Vincent Canby

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Vincent Canby
Born (1924-07-27)July 27, 1924
Chicago, Illinois, U.S.
Died October 15, 2000(2000-10-15) (aged 76)
Manhattan, New York City, U.S.
Occupation Critic, writer

Vincent Canby (July 27, 1924 – October 15, 2000) was an American film and theatre critic who served as the chief film critic for The New York Times from 1969 until the early 1990s, then its chief theatre critic from 1994 to 2000. He reviewed more than 1000 films during his tenure there.[1]

Life and career

Canby was born in Chicago, Illinois, the son of Katharine Anne (née Vincent) and Lloyd Canby.[2] He attended boarding school in Christchurch, Virginia, with novelist William Styron; and the two became friends. He introduced Styron to the works of E.B. White and Ernest Hemingway; and the pair hitchhiked to Richmond to buy For Whom the Bell Tolls.[3] After war service in the Pacific theater, he attended Dartmouth College and then was employed as a film critic by Variety for six years.[4]

Canby was an enthusiastic supporter of many filmmakers, notably Woody Allen, who credited Canby's rave review of Take The Money and Run as a crucial point in his career.[5] He was also heavily critical of some otherwise acclaimed films, such as Rocky, The Empire Strikes Back, Return of the Jedi, Night of the Living Dead, After Hours, Blazing Saddles, A Christmas Story, Witness, Mask, The Natural, Rain Man, The Exorcist, One Flew Over the Cuckoo's Nest,[6] Deliverance, The Godfather Part II and Alien.

In the early 1990s, Canby switched his attention from film to theatre; he was named the chief theatre critic in 1994.[4]

The career of Vincent Canby is discussed in the film For the Love of Movies: The Story of American Film Criticism by contemporary critics such as The Nations Stuart Klawans, who talks of Canby’s influence for a quarter century as America’s most prominent "make-or-break" critic, and A.O. Scott, who praises his New York Times predecessor for "always finding the right tone" in his reviews.

Canby never married but was, for many years, the companion of Penelope Gilliatt.[7] He died from cancer in Manhattan, New York City, on October 15, 2000.[7] Almost three years later, upon the death of Bob Hope, the late Canby's byline appeared on the front page of The New York Times. Canby had written the bulk of Hope's obituary for the newspaper several years before.[8]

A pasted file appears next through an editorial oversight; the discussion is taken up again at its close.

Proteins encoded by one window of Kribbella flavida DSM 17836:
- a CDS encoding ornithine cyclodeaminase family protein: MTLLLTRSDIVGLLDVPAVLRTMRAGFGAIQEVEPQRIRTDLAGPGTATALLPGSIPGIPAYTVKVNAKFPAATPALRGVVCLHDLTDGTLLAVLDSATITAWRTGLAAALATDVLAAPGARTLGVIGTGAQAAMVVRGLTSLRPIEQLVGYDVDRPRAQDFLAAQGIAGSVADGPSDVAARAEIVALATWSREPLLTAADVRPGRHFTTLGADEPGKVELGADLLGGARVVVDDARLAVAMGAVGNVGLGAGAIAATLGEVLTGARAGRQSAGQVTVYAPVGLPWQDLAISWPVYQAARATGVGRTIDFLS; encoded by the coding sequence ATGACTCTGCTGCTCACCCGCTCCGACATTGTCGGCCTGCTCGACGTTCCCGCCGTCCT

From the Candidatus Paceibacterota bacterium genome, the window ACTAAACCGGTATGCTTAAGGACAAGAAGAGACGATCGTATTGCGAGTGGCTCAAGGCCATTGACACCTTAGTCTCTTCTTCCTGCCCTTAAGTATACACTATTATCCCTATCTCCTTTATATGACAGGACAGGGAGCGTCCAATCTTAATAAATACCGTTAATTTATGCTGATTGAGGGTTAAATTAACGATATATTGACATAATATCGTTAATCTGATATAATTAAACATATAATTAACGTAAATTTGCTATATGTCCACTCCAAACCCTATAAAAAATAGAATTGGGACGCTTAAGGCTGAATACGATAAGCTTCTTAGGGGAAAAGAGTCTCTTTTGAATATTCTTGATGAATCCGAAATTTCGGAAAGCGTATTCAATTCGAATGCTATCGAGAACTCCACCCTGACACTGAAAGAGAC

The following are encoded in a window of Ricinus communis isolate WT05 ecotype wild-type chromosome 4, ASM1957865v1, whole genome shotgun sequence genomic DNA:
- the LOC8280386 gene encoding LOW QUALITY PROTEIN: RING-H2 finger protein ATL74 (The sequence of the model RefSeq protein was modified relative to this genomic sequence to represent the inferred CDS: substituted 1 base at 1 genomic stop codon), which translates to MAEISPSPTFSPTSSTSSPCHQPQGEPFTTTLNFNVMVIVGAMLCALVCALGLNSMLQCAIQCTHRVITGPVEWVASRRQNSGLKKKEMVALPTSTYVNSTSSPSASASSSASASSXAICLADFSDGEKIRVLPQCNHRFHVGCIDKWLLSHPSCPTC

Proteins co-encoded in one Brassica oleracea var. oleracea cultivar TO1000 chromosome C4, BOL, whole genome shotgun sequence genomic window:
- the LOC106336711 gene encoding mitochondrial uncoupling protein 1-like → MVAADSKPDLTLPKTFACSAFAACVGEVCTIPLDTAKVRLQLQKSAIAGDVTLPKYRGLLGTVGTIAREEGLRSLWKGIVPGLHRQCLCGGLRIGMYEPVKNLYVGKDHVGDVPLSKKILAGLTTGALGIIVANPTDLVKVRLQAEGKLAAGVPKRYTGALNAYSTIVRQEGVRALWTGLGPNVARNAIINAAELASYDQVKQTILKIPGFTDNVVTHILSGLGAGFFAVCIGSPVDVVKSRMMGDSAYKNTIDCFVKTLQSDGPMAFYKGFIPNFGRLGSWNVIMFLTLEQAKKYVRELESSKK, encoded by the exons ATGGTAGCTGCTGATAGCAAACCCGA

1. Canby, Vincent. "Vincent Canby Reviews – Best Movie Reviews – Movies – New York Times". Retrieved 2010-05-14.<templatestyles src="Module:Citation/CS1/styles.css"></templatestyles>
  2. "Vincent Canby Biography (1924–2000)". Retrieved 2010-05-14.<templatestyles src="Module:Citation/CS1/styles.css"></templatestyles>
  3. Carvajal, Doreen (November 11, 2000). "Recalling the Civilized Voice Of a Critic, Vincent Canby". The New York Times. Retrieved February 21, 2011.<templatestyles src="Module:Citation/CS1/styles.css"></templatestyles>
  4. 4.0 4.1 "Vincent Canby, Prolific Film and Theater Critic for The Times, Is Dead at 76". The New York Times. October 16, 2000.<templatestyles src="Module:Citation/CS1/styles.css"></templatestyles>
  5. "Take the Money and Run (1969)", New York Times review by Vincent Canby, August 19, 1969.
  6. Anderson, John. "Movie Reviews, Showtimes and Trailers – Movies – New York Times – The New York Times". Retrieved 2010-05-14.<templatestyles src="Module:Citation/CS1/styles.css"></templatestyles>
  7. 7.0 7.1 Malcolm, Derek (October 17, 2000). "Obituary: Vincent Canby". The Guardian. London. Retrieved October 15, 2010.<templatestyles src="Module:Citation/CS1/styles.css"></templatestyles>
  8. "Bob Hope, Comedic Master and Entertainer of Troops, Dies at 100". The New York Times. July 28, 2003.<templatestyles src="Module:Citation/CS1/styles.css"></templatestyles>

External links